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I am used to c#/.net, so I come form a typesafe background. I am using Ruby. I want to create a class (ClassA) that has a private (I'd settle for protected if I need to) constructor. The reason being, I want to create a Factory (FactoryModule::create) that controls the instantiation of all ClassA objects. I realize this is not fool-proof(?) in Ruby, but at least the code will be self-documenting in that it will be obvious based on the code and the tests that ClassA must be instantiated via the FactoryModule::create method. In the ModuleFactory::create method, I tried changing the visibility of the ClassA constructor to public, instantiating the object, then changing the visibility back to private but A) I received errors and B) it is sloppy and not thread-safe. Any thoughts?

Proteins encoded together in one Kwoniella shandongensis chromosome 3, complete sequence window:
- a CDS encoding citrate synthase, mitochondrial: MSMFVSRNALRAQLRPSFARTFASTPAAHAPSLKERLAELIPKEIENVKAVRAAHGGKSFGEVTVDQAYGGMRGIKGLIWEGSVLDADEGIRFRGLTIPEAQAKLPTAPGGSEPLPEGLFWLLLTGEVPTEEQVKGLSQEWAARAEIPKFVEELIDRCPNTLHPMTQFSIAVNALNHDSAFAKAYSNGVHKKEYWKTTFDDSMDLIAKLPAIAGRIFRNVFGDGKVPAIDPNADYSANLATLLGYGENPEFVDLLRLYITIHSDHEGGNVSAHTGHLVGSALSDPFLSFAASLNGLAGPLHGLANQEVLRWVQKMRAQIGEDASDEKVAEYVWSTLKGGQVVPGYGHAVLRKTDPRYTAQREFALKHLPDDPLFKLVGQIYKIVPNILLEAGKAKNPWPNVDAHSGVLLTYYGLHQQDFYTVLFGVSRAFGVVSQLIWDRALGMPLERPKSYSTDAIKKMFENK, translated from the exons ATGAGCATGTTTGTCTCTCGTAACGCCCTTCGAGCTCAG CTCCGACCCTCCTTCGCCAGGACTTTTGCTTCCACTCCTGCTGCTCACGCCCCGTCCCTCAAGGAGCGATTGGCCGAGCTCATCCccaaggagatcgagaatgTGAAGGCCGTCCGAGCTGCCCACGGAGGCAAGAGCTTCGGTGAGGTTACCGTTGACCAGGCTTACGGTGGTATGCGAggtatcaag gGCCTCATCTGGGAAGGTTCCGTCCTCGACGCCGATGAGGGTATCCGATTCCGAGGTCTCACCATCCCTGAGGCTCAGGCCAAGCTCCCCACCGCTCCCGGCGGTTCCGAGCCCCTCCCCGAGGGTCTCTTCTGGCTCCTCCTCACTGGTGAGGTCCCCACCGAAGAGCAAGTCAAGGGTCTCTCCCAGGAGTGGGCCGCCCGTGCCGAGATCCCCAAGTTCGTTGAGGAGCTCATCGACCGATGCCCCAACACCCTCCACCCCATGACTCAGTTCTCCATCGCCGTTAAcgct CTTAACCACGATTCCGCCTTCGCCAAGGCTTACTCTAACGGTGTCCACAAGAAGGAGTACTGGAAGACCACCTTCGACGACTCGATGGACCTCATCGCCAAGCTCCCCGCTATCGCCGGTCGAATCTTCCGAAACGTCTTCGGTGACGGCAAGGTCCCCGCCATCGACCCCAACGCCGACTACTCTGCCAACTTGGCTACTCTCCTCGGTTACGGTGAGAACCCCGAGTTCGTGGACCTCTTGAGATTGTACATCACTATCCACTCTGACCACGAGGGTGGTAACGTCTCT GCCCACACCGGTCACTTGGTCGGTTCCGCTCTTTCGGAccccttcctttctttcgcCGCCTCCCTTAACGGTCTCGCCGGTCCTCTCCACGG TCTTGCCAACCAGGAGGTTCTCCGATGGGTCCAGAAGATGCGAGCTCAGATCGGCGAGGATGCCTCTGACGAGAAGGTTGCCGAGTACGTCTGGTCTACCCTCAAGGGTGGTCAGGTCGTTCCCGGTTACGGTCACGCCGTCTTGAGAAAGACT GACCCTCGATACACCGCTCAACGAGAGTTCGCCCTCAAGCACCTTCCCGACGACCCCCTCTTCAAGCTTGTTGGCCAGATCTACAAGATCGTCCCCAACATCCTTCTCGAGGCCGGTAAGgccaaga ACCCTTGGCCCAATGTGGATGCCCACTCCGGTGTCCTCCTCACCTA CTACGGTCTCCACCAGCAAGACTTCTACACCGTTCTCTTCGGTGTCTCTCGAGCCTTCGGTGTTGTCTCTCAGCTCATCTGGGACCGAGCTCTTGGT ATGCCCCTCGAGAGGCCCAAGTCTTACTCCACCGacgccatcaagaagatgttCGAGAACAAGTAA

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2 Answers 2

If you want to call a private (or protected) method from outside of your class, you can use send. So in your factory you could have something like:

instance = ClassA.send(:create)
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thanks dude, but I needed to protect, ultimately, Klass.new. I did use that to call Klass.send(:new, params) which helped me. –  gangelo May 10 '13 at 1:33
Sorry - I misread your question as stating that you were defining create as private, and using that for instantiation. –  theTRON May 10 '13 at 2:04
no worries; seems to be going around lately; perhaps I'm the "pompous ass". –  gangelo May 10 '13 at 2:06
up vote 0 down vote accepted

Update: Answer

Including this module in my class, protects Klass.new from being called:

module ProtectedConstructor
  def self.included(klass)
    klass.module_eval do
      class << self
        protected :new

        def inherited(klass)
          klass.module_eval do
            def self.new(*args); super; end

Instantiating Klass via protected constructor, takes place as such:

Klass.send(:new, *params...*)

Credit for this solution can be found: here

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